BOSTON — Triston Casas didn’t take the field during Sunday night’s Red Sox-Yankees series finale, but the 24-year-old did share an absolute gem of a Father’s Day story by going back in time to his Little League career.

“I get out one day and I come back to the dugout crying, (expletive), and that’s what a six-year-old does; he sits on the bench and he cries and he doesn’t wanna go out there when his team is playing defense,” Casas recalled during a live ESPN interview in the fourth inning. “So my dad, being the dad that he is, trying to teach me the lessons that he did in his own special way, came into the dugout. He actually grabbed me by my shirt, dragged me to the line and Looney Tune-style kicked me out onto the field.”

Casas received an expected reaction to the blunt, yet jaw-droppingly detailed story during his earliest playing years. And while some, including one of Casas’ ex-teammates mothers, might’ve found the parenting style to be more concerning than necessary, Boston’s starting first baseman still understands the value within the learning lesson as a big leaguer.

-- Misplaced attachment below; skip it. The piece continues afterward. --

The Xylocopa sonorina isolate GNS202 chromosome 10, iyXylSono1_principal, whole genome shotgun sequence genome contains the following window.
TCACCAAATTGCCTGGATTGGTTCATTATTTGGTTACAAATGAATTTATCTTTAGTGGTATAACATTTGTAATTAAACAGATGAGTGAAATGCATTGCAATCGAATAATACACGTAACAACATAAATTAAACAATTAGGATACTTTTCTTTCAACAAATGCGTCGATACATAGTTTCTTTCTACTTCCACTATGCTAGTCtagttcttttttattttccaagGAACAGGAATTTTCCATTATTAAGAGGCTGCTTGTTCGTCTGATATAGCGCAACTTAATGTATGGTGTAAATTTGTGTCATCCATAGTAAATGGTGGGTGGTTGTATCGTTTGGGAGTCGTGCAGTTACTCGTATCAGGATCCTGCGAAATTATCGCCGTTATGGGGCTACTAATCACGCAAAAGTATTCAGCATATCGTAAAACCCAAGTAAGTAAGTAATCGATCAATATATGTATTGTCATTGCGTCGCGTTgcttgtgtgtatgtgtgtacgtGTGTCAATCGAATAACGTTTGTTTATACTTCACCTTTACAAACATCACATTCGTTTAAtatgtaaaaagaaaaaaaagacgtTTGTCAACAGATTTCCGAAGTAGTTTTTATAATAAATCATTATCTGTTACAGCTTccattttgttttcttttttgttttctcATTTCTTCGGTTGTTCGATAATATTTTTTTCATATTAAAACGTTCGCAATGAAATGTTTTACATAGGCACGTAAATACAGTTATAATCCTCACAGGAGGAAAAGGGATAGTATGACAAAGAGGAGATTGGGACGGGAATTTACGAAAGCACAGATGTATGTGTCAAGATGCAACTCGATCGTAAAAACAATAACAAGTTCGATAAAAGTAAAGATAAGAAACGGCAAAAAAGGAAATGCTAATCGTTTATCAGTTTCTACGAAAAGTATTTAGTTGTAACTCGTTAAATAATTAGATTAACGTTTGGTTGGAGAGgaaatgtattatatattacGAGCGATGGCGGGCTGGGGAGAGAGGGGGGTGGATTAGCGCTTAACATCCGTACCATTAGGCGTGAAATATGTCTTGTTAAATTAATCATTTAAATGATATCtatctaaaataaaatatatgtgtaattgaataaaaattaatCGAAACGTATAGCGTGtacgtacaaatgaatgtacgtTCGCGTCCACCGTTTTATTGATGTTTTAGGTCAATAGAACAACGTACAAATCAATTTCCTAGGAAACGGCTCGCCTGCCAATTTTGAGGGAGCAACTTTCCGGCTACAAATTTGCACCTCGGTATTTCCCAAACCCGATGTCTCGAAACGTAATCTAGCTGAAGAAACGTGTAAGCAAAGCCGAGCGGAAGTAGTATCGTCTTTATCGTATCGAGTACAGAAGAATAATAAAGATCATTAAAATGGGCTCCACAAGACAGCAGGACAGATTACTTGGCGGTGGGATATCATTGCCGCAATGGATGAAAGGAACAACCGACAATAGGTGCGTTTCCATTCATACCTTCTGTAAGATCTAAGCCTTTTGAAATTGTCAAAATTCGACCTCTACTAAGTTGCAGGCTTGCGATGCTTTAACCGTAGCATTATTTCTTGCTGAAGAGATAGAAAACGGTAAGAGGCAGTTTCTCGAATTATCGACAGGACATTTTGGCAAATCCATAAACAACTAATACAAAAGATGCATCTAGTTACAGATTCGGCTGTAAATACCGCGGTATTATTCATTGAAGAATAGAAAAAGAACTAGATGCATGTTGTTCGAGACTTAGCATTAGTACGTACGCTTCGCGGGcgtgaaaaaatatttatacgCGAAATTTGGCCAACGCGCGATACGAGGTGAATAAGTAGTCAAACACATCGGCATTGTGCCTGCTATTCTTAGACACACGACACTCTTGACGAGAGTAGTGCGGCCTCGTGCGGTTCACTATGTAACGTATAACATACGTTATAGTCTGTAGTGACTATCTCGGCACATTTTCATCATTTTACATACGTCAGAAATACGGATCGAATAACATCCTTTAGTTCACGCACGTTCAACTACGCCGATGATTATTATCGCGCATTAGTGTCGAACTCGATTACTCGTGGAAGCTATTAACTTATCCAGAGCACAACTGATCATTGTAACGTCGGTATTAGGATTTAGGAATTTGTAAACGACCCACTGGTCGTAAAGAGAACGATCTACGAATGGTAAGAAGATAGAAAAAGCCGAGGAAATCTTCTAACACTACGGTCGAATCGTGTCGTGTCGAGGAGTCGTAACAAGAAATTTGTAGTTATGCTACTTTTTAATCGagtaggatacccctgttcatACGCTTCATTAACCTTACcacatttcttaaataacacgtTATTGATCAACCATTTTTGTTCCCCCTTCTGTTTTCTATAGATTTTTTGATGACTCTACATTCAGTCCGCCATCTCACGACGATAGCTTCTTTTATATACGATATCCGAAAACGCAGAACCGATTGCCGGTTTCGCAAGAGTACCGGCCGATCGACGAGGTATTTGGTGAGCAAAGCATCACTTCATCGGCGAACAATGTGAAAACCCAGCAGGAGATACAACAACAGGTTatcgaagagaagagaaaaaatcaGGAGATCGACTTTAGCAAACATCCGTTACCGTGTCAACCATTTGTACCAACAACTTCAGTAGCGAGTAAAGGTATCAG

“At the field, I see my dad go away in the cop car, gets arrested, and spends the night in jail,” Casas continued, per ESPN. “But that day my dad taught me a super valuable lesson that not a lot of people know and it’s that I had a responsibility to my teammates, to my coaches, to the parents that showed up that day, all the fans that were at that Little League game, to give my best effort no matter how I was feeling that day.”

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The Red Sox slugger has been working to return after suffering torn cartilage in his midsection, which occurred against the Pirates on April 20. At that point, Casas was batting .244 with six home runs and 10 RBIs, headlining a Boston injured list that was already occupied at Opening Day.

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That injury landed Casas on the 60-day injured list with an initial eligibility return date of June 21, which will likely make its way into July.

Either way, Casas has plenty of life experience when it comes to patience and preparation in the game of baseball.

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Featured image via Charles LeClaire/USA TODAY Sports Images